Plot: What’s it about?
In an effort to pull himself out of a financial pinch, Jerry Lundegaard (William H. Macy) cooks up a scheme to have his own wife kidnapped and held for ransom, which his wealthy father in law would then pay. He would ask his well off father in law for the cash, but he seems to scoff at all attempts Jerry has made in the past. So he uses a local friend to contact some criminals who agree to kidnap the woman for a new car and some serious cash. The two men hired to pull off the task are strange, but come recommended so Jerry doesn’t sweat it too much. So Carl Showalter (Steve Buscemi) and Gaear Grimsrud (Peter Stormare) kidnap the woman and then begin the waiting process, which seems like an easy enough task but turns out to be more than they bargained for. Soon the two leave some blood behind them and this starts the police investigation led by Marge Gunderson (Frances McDormand), a detective who is carrying an unborn child. As time passes and Marge digs deeper into the case, things begin to unravel in all thinkable respects for Jerry and his plans.
As far as the film goes, this is a wonderful dialogue driven character flick that packs a powerful punch. The film moves at a slow pace and relies on dialogue heavily, but it all fits together well and the movie never falters in the least. This is because all the elements seem so natural and realistic, you never doubt the movie even for a second. The accents, the odd events, the atmosphere, it all comes off as natural here, which is no small feat, to be sure. The content is dark, but also highly comedic and at times, Fargo will have you doubled over in spasms of laughter. The cast is superb and the writing is even better and on the whole, I simply can’t recommend this movie enough. So if you’re even a casual fan of Fargo, you’ll want to upgrade to this new re-mastered edition.
This film was directed by Joel Coen, who also helped write the screenplay along with his brother Ethan. These two are known for unusual films with unique characters and this one is a prime example of that, to be sure. The writing is some of the best I’ve heard in a film and the Academy Award win for Best Original Screenplay is a testament to that. The characters and events seem so down to earth and basic, yet on the other hand so otherworldly and bizarre. The visuals are very good also and while there isn’t much variety in them, the style and substance are effective and memorable. If you want to see more of their films I recommend Miller’s Crossing, Blood Simple, The Big Lebowski, Raising Arizona, and The Hudsucker Proxy. This movie is loaded with excellent performances, but Frances McDormand steals the show more than anyone else. McDormand (Short Cuts, Primal Fear) is very impressive in this role and took home the Oscar for Best Actress for her efforts. I also think Steve Buscemi (Mystery Train, Armageddon), Peter Stormare (The Big Lebowski, 8MM), and William H. Macy (Mystery Men, Mr. Holland’s Opus) all turn in superb performances. The rest of the cast includes Kristin Rudrud (Drop Dead Gorgeous, Pleasantville), Tony Denman (Go, Angus), Harve Presnall (Face/Off, Saving Private Ryan), and Steve Reevis (Dances With Wolves, Twins).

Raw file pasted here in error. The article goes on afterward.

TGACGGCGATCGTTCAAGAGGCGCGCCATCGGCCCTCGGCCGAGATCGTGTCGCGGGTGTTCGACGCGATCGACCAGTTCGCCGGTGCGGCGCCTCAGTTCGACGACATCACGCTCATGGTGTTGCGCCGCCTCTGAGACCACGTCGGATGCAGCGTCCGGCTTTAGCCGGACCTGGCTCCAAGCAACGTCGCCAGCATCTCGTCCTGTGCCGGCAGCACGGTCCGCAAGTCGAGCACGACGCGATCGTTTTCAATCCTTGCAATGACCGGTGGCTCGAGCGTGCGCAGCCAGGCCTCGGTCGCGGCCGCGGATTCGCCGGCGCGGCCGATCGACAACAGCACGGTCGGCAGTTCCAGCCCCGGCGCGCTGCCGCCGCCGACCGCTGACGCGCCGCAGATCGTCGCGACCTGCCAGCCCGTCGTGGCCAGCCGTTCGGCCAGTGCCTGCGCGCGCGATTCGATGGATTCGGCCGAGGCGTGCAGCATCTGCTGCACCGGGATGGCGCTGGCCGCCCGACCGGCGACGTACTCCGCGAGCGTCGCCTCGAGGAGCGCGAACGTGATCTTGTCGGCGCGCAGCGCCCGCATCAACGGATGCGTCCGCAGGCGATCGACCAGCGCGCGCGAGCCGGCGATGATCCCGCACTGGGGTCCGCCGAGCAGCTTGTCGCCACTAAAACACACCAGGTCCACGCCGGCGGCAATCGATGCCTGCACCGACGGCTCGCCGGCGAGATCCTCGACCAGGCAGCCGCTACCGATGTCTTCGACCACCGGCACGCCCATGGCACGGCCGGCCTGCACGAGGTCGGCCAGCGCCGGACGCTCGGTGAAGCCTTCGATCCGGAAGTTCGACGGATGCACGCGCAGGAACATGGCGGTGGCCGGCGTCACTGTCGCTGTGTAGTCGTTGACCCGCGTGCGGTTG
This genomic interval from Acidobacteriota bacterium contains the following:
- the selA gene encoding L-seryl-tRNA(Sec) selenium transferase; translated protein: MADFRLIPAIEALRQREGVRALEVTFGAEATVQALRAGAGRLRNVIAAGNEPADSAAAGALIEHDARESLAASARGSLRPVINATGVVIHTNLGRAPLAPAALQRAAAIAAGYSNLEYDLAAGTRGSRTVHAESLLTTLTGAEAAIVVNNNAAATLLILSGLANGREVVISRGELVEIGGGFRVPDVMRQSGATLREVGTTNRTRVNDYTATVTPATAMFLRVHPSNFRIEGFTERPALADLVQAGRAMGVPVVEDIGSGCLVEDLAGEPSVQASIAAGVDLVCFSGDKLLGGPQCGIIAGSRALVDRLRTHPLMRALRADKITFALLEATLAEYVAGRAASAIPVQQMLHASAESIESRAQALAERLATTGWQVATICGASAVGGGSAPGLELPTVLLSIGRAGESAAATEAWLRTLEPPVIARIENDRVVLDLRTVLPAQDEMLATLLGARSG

Video: How’s it look?
The real draw of this edition is that the transfer has been given a new 4K restoration – quite the step up from the previous version. As anyone who’s seen the movie knows, the stark white landscape plays a major part in the film. Watching the film again, I don’t even think there’s a scene with sunlight in it. Flesh tones are a bit on the “baked” side, but that’s the way the transfer has always looked. What really took this to another level was the simple purity and smoothness of it. Detail has been improved as well. MGM has done a good job with this re-mastered edition. I won’t say that it’s a night and day difference from the original Blu-ray that came out in 2009, but it’s a definite step up for sure.
Audio: How’s it sound?
The original DVD release contained just Dolby Digital Surround so this serves as a major improvement. From the start of the film you’ll notice that the original musical score done by Carter Burwell sounds wonderful with excellent rear channel and bass presence in the 5.1 soundscape. A film like Fargo is very much dialogue-driven so it’s important that it be delivered perfectly in this 5.1 mix. Sound effects sound extremely realistic and make excellent use of all channels . It’s all enough to keep you on the edge of the seat, if it’s your first time watching the film — that is. Overall this proves to really be a very, very nice upgrade for fans who previously owned this on DVD.
Supplements: What are the extras?
Unfortunately we don’t get any new material here, it’s all ported over from the original special edition DVD.
- Audio Commentary – Director of Photography Roger Deakins delivers a very informative track, that highlights some of the shooting locations and some of the challenges of the shoot itself.
- Minnesota Nice – A 30 minute featurette with some cast and crew interviews.
- Trivia Track – Though not as interesting as when they first came out, there are several tidbits about the film that are still interesting and amusing to learn.
- Photo Gallery – A collection of photos from the film.
- American Cinematographer – Again, featuring Deakins, you use your remote to scroll through and read the article.